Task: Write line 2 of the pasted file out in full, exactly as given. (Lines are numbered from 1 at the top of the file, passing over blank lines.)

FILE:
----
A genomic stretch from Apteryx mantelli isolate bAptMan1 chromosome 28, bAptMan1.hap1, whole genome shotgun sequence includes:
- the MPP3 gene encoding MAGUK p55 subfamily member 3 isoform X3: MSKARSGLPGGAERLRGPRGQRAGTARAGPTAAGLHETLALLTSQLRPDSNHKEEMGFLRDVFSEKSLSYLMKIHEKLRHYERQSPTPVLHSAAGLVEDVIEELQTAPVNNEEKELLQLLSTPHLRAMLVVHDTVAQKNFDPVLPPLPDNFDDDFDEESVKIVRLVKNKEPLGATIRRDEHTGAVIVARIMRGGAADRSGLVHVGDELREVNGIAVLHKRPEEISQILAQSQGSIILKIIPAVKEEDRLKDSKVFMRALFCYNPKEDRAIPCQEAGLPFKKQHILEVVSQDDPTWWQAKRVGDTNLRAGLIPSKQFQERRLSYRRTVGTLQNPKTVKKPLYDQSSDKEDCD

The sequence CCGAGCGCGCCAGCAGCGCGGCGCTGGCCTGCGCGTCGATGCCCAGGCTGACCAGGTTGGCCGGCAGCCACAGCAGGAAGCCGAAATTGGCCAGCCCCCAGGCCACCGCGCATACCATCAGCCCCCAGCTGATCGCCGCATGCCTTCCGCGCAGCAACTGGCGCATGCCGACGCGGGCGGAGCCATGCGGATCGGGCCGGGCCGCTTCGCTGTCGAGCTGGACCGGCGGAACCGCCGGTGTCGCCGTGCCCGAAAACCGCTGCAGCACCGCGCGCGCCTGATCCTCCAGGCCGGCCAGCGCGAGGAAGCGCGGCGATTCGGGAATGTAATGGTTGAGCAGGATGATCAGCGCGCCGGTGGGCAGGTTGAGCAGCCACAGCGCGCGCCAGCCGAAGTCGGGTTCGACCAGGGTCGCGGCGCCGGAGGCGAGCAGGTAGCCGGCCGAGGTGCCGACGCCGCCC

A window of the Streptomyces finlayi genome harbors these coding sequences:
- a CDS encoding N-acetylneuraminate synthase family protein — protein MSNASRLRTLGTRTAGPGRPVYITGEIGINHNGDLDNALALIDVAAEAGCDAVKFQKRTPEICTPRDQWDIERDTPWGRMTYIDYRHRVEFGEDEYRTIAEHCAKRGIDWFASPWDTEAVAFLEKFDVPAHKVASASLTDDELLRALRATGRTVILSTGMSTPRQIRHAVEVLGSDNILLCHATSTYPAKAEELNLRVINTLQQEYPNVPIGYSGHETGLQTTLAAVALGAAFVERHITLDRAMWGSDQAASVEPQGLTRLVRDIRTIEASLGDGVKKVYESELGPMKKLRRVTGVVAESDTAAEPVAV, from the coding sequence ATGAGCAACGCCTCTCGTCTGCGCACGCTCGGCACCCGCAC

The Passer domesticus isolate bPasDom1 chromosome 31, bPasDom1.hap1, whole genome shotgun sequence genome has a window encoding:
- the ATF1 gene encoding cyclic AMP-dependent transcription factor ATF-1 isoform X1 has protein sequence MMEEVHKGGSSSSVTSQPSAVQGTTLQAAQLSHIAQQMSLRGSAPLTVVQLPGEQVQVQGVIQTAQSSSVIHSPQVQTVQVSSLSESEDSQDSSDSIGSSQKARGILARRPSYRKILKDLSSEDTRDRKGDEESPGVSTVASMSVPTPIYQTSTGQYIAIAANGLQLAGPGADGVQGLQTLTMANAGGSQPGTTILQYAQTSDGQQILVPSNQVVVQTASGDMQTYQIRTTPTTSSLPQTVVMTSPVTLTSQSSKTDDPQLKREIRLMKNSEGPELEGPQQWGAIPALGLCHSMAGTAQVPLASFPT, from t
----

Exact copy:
- the MPP3 gene encoding MAGUK p55 subfamily member 3 isoform X3: MSKARSGLPGGAERLRGPRGQRAGTARAGPTAAGLHETLALLTSQLRPDSNHKEEMGFLRDVFSEKSLSYLMKIHEKLRHYERQSPTPVLHSAAGLVEDVIEELQTAPVNNEEKELLQLLSTPHLRAMLVVHDTVAQKNFDPVLPPLPDNFDDDFDEESVKIVRLVKNKEPLGATIRRDEHTGAVIVARIMRGGAADRSGLVHVGDELREVNGIAVLHKRPEEISQILAQSQGSIILKIIPAVKEEDRLKDSKVFMRALFCYNPKEDRAIPCQEAGLPFKKQHILEVVSQDDPTWWQAKRVGDTNLRAGLIPSKQFQERRLSYRRTVGTLQNPKTVKKPLYDQSSDKEDCD